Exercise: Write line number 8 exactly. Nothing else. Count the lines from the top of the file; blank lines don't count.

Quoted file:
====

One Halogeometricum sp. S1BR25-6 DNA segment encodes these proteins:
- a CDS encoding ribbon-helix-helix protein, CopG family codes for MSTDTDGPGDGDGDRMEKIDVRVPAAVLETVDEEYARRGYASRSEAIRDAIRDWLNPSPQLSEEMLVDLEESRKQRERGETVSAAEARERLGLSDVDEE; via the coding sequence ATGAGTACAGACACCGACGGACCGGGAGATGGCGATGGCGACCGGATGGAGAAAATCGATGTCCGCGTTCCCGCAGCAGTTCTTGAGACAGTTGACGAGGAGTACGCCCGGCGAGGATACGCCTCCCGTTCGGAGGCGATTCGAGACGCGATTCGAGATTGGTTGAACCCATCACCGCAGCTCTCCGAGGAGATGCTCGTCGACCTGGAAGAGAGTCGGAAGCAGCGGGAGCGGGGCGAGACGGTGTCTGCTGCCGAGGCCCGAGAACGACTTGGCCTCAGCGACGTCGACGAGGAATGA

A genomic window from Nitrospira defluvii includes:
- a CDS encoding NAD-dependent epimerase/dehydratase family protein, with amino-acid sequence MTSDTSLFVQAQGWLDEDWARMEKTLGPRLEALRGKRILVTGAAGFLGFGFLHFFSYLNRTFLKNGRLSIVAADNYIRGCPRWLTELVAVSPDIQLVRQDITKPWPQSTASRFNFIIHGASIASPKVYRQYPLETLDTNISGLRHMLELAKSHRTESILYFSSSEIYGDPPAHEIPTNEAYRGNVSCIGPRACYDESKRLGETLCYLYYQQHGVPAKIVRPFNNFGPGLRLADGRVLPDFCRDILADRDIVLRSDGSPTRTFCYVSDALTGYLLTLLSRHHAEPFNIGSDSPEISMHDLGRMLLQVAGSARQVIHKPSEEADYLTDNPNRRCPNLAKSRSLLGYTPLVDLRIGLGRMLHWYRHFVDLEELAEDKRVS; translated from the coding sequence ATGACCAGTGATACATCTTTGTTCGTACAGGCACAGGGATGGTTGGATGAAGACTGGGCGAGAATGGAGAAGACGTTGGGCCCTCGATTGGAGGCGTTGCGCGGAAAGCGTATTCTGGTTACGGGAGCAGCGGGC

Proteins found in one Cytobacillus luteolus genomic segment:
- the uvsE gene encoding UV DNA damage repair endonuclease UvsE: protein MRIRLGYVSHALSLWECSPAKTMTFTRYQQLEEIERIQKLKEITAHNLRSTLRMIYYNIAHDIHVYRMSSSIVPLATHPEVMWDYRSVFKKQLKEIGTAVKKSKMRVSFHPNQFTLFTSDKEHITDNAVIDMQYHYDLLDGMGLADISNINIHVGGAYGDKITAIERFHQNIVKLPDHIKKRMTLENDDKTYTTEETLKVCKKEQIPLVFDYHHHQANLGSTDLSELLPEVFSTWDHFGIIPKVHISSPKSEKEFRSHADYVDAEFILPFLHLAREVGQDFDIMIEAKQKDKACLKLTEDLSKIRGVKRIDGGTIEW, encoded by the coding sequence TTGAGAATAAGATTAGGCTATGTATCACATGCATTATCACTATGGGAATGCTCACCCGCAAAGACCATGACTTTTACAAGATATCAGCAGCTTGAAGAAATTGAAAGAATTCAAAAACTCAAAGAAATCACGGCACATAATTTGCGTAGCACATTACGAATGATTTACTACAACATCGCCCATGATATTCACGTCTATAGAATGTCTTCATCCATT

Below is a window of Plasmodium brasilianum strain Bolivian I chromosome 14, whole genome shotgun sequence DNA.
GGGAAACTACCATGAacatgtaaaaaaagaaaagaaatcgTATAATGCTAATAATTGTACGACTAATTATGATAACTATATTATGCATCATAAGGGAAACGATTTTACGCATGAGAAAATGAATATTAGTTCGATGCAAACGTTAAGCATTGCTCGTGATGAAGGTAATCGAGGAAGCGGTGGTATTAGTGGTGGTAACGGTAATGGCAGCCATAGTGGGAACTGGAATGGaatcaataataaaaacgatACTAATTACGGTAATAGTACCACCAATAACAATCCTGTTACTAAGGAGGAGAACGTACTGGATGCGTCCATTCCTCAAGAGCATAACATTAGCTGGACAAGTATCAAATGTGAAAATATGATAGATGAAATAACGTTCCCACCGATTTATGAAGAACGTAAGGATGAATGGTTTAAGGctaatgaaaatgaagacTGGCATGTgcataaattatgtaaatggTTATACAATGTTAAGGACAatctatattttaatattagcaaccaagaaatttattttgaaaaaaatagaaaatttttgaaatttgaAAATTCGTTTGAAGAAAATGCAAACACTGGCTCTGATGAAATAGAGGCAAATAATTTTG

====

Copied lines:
GGGAAACTACCATGAacatgtaaaaaaagaaaagaaatcgTATAATGCTAATAATTGTACGACTAATTATGATAACTATATTATGCATCATAAGGGAAACGATTTTACGCATGAGAAAATGAATATTAGTTCGATGCAAACGTTAAGCATTGCTCGTGATGAAGGTAATCGAGGAAGCGGTGGTATTAGTGGTGGTAACGGTAATGGCAGCCATAGTGGGAACTGGAATGGaatcaataataaaaacgatACTAATTACGGTAATAGTACCACCAATAACAATCCTGTTACTAAGGAGGAGAACGTACTGGATGCGTCCATTCCTCAAGAGCATAACATTAGCTGGACAAGTATCAAATGTGAAAATATGATAGATGAAATAACGTTCCCACCGATTTATGAAGAACGTAAGGATGAATGGTTTAAGGctaatgaaaatgaagacTGGCATGTgcataaattatgtaaatggTTATACAATGTTAAGGACAatctatattttaatattagcaaccaagaaatttattttgaaaaaaatagaaaatttttgaaatttgaAAATTCGTTTGAAGAAAATGCAAACACTGGCTCTGATGAAATAGAGGCAAATAATTTTG